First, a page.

Hey SociallyChallenged (or anyone) - a question. . .

Discussion in 'Health and Fitness' started by episodic, Nov 11, 2012.

  1. episodic

    episodic Lifer

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    I don't know if you remember my running with chondromalacia grade III question - but I have another.

    A person convinced me to get a chopat dual action knee strap like this:

    http://www.amazon.com/Cho-Pat-Action.../dp/B000QRG970

    I got one - and I've only ran in it once, today. Today was my schedule 'long run' - 7 miles. Normally at the end my knee is sore, crunchy, and a hot bath and ibuprofen then ice is what makes it feel better.

    Today, I wore this strap - and I normally don't talk about miracles - but I didn't need any of the above and the knee is just fine right now. In fact, I'm considering and afternoon walk (normally, I was out for the day after a long run).

    Me liking to know how/why things work - I thought of you. If this thing works this dramatically for me - what does that mean? By what mechanism does it improve things? Does this actually 'lessen' the damage, etc? Finally, does this 'clue' you or someone else in more as to what is actually wrong with my knee. Knowing that this thing works so dramatically, could this guide me as to things I could concentrate on to make running without it possible?

    Thanks for sharing your knowledge on this one.
     
  2. alkemyst

    alkemyst No Lifer

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    I don't know much about that brace, but any brace will add strength (more or less a false sense though) to a joint.
     
  3. episodic

    episodic Lifer

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    I'm thinking a neoprene brace can't add that much strength. I was curious as to what socially would say in regard to tracking, quadriceps, etc. . .
     
  4. SociallyChallenged

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    Hm, I was gonna ask - is it solely neoprene? Does it block the patella at all from going outward? Does it feel like it prevents any movement (extension or flexion)?

    Rarely does a neoprene sleeve do much structurally. It may create a kinesthetic cue that forces you to keep your knee in better alignment. That means you feel the tightness and it makes you think more about your knee position so you yourself actually fix it.

    Especially since it seems so benign, I can't really see anything wrong with you using it as you get back into your running regimen. However, you might have to limit yourself based on sheer mileage rather than on how the knee feels as you progress. It may even just reduce swelling in the area by applying a slight pressure gradient, making things more comfortable.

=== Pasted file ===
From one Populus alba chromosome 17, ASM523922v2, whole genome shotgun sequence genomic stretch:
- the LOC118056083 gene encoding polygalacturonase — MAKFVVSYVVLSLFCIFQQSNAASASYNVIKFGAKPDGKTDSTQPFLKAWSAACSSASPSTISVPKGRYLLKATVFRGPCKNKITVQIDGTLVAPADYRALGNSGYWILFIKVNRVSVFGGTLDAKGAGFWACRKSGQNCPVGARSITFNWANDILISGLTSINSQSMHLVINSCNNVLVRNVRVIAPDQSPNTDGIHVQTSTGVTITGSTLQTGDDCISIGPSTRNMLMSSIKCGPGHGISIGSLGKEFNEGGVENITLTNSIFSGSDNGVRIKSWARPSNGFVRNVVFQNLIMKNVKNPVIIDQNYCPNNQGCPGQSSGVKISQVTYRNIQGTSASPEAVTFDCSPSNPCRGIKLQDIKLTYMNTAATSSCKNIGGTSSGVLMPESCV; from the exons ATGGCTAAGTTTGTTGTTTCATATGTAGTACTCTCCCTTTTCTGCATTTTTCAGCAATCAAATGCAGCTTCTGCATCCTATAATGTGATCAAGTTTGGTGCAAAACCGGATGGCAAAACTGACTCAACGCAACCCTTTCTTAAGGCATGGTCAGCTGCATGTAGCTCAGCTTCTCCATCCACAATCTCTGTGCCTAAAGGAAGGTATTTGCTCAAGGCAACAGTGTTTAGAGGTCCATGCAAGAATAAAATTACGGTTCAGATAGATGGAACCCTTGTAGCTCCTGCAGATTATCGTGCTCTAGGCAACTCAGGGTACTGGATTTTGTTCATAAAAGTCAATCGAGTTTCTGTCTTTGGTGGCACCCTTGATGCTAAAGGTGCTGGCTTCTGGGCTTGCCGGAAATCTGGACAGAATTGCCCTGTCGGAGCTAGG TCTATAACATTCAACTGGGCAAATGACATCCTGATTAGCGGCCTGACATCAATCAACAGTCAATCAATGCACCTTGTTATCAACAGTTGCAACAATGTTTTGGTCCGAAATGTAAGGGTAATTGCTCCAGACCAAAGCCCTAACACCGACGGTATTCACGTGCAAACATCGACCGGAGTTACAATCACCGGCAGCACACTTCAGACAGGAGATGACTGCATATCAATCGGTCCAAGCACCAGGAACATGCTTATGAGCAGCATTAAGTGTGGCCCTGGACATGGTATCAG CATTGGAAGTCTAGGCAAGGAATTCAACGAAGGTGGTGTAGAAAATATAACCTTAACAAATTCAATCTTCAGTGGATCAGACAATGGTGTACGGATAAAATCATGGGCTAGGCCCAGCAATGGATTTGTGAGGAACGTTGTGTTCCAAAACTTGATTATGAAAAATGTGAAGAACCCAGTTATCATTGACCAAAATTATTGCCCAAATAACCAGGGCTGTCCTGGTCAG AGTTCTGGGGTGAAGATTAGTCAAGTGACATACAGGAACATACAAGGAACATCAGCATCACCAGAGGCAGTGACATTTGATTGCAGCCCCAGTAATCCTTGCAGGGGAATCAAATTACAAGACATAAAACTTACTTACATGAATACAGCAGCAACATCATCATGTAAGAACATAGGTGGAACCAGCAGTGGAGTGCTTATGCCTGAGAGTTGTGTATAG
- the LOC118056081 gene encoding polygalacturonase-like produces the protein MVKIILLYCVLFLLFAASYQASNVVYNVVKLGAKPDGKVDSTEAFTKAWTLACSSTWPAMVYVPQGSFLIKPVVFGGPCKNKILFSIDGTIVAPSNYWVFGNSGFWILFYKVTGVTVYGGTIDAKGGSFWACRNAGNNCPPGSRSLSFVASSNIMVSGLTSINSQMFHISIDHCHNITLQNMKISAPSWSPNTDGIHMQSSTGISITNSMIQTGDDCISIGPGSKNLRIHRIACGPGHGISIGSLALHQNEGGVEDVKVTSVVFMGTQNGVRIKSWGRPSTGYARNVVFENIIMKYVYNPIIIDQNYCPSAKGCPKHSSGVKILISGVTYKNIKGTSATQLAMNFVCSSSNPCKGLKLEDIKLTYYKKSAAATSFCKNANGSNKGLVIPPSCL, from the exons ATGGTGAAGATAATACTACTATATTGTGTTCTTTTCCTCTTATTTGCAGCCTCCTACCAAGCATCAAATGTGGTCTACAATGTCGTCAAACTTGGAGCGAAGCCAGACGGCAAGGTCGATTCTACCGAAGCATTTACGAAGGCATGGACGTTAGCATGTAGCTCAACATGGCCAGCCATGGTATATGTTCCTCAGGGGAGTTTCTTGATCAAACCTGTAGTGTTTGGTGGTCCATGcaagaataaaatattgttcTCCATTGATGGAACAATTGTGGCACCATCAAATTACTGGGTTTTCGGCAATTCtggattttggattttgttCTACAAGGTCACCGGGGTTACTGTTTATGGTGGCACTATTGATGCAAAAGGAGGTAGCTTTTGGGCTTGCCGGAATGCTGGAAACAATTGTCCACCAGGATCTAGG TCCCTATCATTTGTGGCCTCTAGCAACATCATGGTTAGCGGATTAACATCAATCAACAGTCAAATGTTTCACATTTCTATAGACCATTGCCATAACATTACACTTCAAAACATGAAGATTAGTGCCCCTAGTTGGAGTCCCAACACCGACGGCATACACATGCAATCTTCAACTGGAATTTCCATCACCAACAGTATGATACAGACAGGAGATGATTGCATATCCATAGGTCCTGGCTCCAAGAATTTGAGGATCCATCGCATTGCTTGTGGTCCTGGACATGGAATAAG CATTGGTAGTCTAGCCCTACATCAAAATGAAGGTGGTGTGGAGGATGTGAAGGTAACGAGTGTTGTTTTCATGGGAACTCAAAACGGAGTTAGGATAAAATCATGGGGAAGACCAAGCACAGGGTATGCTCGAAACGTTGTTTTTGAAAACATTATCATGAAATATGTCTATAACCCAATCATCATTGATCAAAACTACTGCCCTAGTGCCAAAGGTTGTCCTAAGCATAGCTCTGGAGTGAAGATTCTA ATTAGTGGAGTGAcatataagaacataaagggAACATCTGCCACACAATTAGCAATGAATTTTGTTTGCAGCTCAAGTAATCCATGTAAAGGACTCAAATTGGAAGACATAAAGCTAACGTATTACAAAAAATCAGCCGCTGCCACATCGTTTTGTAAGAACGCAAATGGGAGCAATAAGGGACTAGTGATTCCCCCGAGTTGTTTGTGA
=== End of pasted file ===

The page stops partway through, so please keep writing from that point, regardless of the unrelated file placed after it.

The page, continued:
I'd actually have to see you move with the brace and without the brace to try to tell you why it works. Like I said, it could just be helping you activate your hip and knee musculature better to avoid awkward positions. It may reduce edema/swelling. If it were harder, I might suggest it could be blocking the patella a bit, which would be a reason for structurally reducing your pain.

    Other than that, sometimes a little bit of warmth can help warm the joint, ligaments, and musculature up and rev down receptors that tell you your body is hurting. It may be that the warmth helps you recruit everything more appropriate. However, it could be doing the same damage, just with less pain. I'd say you should definitely use it as an aid in getting back into running. Ideally though, it'd be great if you could start weaning off of it at some point without an increase in pain.
     
  5. episodic

    episodic Lifer

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    It has a firm cylinder shaped rubber bar for lack of better words that presses into certain places. The rubber bar presses just above the knee and under the patella. It is firm at the tightening level the box recommends. It does not restrict me at all (if it does, it isn't outright noticable). I was going to keep my 3 mile and below runs strap free - but I was thinking my longer runs could benefit. I never stopped running, I was just dealing with the side effects post run. 7 miles wasn't a huge increase for me (previous long run was 6.5 miles) - but it was a scheduled increase for a half marathon in Feb I want to do. I still feel amazing today after the run. Hopefully, it isn't doing the same damage.
     
    #5 episodic, Nov 11, 2012
    Last edited: Nov 11, 2012
  6. SociallyChallenged

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    Sounds like it could possibly be something like patellar tendinopathy then. Those little bars are meant to put pressure on it to modify the stresses it undergoes. If it's actually patellar tendinopathy, then that can readily be treated with some soft tissue work of the quad, resistance work, and maybe some particular massage work on the tendon itself. Can't hurt to foam roll the quad more, do a little bit of side-to-side massage on the tendon itself with some lotion (to only slight discomfort), and see where that goes.